English 122 - Spring, 2021


Class Information

Instructor: Werth, Tiffany Jo
Time: TR 3:10-4:30
GE Areas: World Cultures Writing Experience


In this course, we will be engaging with some of the seminal works of John Milton, including Paradise Lost and a sample of his early poetry and prose. Our way of reading will explore the built environment of the story as poem: its sound, its verse, its rhetoric, and its characters. We will be particularly attentive to the worlding (that is the world building) that the language of the poem enacts. Simultaneously, we will be exploring the poem as story by noting its origins, atmosphere, and climate environs. We will follow its crosshatching of multiple worlds and life forms?including human beings, vegetal, mineral, animal, and more-than-human entities?as they traverse space and time. We will be attentive to how matter, energy, information, and physical laws or cosmology, as well as religious views, constrain and construct domains. We will also examine Milton?s unconventional representations of creation, the natural world, and human systems such as justice and government. As we read, we will ask what it means to be human and how the stories we tell might create interpenetrating dimensions, alternate planes, potential futures.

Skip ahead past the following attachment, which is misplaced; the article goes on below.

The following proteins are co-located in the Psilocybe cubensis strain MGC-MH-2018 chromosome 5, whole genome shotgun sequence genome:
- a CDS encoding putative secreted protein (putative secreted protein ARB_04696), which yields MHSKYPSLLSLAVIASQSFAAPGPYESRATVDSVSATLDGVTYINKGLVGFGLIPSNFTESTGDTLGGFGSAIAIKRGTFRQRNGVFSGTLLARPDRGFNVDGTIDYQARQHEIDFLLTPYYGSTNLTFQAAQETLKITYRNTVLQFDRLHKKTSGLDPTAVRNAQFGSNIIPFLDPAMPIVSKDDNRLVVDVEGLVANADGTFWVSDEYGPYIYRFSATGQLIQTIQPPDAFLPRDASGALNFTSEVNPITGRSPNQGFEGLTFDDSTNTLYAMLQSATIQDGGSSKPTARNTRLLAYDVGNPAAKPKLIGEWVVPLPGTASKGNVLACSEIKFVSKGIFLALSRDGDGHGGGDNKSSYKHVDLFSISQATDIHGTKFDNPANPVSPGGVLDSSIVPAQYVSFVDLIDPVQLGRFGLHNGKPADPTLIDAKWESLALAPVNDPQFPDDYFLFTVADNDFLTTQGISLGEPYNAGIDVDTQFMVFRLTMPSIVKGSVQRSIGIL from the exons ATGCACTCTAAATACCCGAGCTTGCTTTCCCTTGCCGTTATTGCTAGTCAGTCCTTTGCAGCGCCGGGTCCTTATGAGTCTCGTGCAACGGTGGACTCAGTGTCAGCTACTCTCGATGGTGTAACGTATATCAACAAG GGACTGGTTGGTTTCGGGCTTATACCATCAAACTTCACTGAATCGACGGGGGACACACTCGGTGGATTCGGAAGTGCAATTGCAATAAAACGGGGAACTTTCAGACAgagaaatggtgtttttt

Classroom Practice: Our Tuesday class session will be held asynchronously with pre-recorded lecture modules available from the date and time specified on the official university schedule (T 3:10 ? 4:30 PM PST) for one week from published date. Our Thursday class will meet synchronously during a segment of our scheduled class time in a weekly reading lab (TH 3:10 ? 4:30 PM PST). Your weekly tutorials will also be held synchronously during the scheduled university class time. They will be divided into two sections of 25-minutes each to facilitate stronger small group interaction. You will be assigned to one of two pods within your tutorial. You will be need to indicate your participation with audio / voice and chat so come prepared to talk and share with your group and classmates. There will regularly be brief timed group breakout sessions.


Top Hat Course Engagement (Total 25%)
Weekly Reading Quizzes (lowest score dropped) 10%
Class Engagement, questions, and polls via Top Hat 15%
First Essay close reading exercise (3-4 pp / no secondary research) 20%
Research essay (8-10 pp. including revision) 35%
Cumulative Final Exam 20%


Paradise Lost. Edited, with Introduction, by David Scott Kastan. , Milton, John.
Top Hat Response System ISBN 9780986615108